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The Vikings Can Make the Playoffs Without Adrian Peterson

With an elite defense and a functional Sam Bradford, Minnesota’s postseason prospects aren’t dead yet

Getty Images/Ringer illustration
Getty Images/Ringer illustration

If you were asking “Can Sam Bradford lead the Vikings to the playoffs?” just a couple of weeks ago, you were likely experiencing a weird fever dream. But, well, here we are. The Vikings lost Teddy Bridgewater to a horrific knee injury at the end of August, and today the team announced that Adrian Peterson likely won’t be back in action until at least December — if at all — after he undergoes surgery to repair his torn meniscus on Thursday.

So, let’s ask it again: Can Mike Zimmer’s team stay afloat with Bradford steering the gigantic metal ship? It might sound crazy, but there’s a chance the answer is “yes.”

Without Bridgewater in Week 1, Minnesota rode its defense, which scored two touchdowns, to a win in Tennessee despite zero touchdowns from the offense. That seemed like it’d be the Vikings’ recipe for success in 2016: a conservative (if often terrible) offense carried by an elite defense.

Then came Bradford’s Week 2 debut, which was a legitimate revelation: Fifteen days after being acquired from Philadelphia for a first-round pick and a conditional fourth-rounder, Bradford completed 22 of 31 passes for 286 yards, throwing two touchdowns and no picks in a big win over the division rival Packers.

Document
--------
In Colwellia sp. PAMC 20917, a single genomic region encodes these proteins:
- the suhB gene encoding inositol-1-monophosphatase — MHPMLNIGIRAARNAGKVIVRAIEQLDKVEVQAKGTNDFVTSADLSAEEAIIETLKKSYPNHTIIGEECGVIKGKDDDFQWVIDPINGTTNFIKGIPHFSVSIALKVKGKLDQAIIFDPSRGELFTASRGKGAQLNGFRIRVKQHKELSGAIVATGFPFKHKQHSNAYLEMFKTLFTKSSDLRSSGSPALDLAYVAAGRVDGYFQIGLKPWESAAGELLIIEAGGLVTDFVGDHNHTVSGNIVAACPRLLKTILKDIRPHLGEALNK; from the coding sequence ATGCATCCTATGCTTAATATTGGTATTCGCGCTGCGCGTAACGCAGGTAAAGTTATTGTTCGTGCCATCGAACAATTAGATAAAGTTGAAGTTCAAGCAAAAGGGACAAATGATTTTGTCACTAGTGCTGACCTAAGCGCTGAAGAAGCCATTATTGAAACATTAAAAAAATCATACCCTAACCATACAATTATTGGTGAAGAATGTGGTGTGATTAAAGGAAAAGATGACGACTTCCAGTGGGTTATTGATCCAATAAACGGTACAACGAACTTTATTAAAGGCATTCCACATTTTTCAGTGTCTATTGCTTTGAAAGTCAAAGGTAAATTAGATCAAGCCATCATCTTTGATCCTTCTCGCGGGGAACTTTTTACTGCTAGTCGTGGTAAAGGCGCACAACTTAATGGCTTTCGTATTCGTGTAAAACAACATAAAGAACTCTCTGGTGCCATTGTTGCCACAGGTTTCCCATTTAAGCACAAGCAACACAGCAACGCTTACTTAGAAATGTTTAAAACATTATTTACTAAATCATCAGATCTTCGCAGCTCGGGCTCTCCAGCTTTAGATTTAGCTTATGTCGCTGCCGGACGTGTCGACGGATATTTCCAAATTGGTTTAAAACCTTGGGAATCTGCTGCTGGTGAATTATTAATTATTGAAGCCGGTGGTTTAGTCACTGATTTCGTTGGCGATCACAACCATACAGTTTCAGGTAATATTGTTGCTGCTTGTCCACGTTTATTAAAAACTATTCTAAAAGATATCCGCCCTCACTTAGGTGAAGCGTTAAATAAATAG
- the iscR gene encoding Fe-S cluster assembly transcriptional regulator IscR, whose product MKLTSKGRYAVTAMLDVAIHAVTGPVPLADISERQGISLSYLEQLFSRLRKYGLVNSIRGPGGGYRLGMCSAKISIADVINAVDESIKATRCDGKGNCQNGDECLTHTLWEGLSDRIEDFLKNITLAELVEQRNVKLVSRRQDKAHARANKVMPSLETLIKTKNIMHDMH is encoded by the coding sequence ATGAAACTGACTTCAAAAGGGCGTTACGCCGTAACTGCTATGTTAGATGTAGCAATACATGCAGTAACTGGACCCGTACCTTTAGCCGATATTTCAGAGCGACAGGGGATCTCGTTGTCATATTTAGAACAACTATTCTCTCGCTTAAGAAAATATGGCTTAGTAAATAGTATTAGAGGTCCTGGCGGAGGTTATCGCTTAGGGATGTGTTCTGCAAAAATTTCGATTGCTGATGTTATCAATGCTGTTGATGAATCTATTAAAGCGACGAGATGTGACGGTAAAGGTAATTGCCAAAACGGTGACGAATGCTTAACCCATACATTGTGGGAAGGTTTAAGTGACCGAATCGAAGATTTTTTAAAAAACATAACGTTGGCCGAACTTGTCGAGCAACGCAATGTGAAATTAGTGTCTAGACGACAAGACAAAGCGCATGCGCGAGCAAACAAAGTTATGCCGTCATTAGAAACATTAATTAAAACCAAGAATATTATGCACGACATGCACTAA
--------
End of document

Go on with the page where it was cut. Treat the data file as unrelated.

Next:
Under Bradford, the Vikings offense looked different — and not just because of his mud flap sleeves. With Peterson, the running game was the team’s identity: Minnesota’s 18 rushing touchdowns in 2015 were tied for second most in the NFL, and their 14 touchdowns through the air were second worst, ahead of only the Rams. Bridgewater had six games without a passing touchdown last year, too, five fewer than any other regular starter. One game in, it looks like Bradford could be an upgrade. He’s not Dan Marino, but he’s quietly been pretty effective recently. Over his final seven starts for the Eagles, Bradford completed 68 percent of his passes for 1,959 yards (280 per game), threw 10 touchdowns and four interceptions at 7.6 YPA, and registered a 97 quarterback rating. There’s nothing eye-popping about those numbers, but you can win with that kind of quarterbacking; the Vikings did it last year.

Of course, it’s easier to throw the ball when the opposing defense is more worried about the Hall of Fame runner standing behind you.

“When Adrian is in the game, everyone is loading the box, trying to stop the run, which gives us a lot of one-on-one matchups on the outside,” Bradford said Wednesday. “It also makes our play-action pretty effective. When they see him coming downhill, everyone is stepping up to stop the run. There are some things we took advantage of with him in the game. We’ll have to see how defenses will play us from here on out.”